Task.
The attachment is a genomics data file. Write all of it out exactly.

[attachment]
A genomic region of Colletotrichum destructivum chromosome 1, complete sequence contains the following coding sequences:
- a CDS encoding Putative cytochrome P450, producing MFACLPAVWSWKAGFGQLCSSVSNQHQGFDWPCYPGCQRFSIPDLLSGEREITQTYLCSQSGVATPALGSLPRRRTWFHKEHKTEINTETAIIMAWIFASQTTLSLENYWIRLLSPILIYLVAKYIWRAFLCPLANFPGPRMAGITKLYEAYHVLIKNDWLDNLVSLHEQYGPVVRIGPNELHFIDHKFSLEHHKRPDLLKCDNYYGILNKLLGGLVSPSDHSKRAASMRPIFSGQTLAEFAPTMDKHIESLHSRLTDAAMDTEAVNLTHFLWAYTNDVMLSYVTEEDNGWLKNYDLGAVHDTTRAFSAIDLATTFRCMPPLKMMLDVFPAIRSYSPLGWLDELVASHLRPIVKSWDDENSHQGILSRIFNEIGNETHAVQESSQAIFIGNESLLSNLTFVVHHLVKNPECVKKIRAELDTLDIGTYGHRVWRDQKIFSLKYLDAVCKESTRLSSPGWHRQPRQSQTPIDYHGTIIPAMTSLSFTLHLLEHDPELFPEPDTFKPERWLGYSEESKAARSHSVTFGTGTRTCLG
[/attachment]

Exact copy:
A genomic region of Colletotrichum destructivum chromosome 1, complete sequence contains the following coding sequences:
- a CDS encoding Putative cytochrome P450, producing MFACLPAVWSWKAGFGQLCSSVSNQHQGFDWPCYPGCQRFSIPDLLSGEREITQTYLCSQSGVATPALGSLPRRRTWFHKEHKTEINTETAIIMAWIFASQTTLSLENYWIRLLSPILIYLVAKYIWRAFLCPLANFPGPRMAGITKLYEAYHVLIKNDWLDNLVSLHEQYGPVVRIGPNELHFIDHKFSLEHHKRPDLLKCDNYYGILNKLLGGLVSPSDHSKRAASMRPIFSGQTLAEFAPTMDKHIESLHSRLTDAAMDTEAVNLTHFLWAYTNDVMLSYVTEEDNGWLKNYDLGAVHDTTRAFSAIDLATTFRCMPPLKMMLDVFPAIRSYSPLGWLDELVASHLRPIVKSWDDENSHQGILSRIFNEIGNETHAVQESSQAIFIGNESLLSNLTFVVHHLVKNPECVKKIRAELDTLDIGTYGHRVWRDQKIFSLKYLDAVCKESTRLSSPGWHRQPRQSQTPIDYHGTIIPAMTSLSFTLHLLEHDPELFPEPDTFKPERWLGYSEESKAARSHSVTFGTGTRTCLG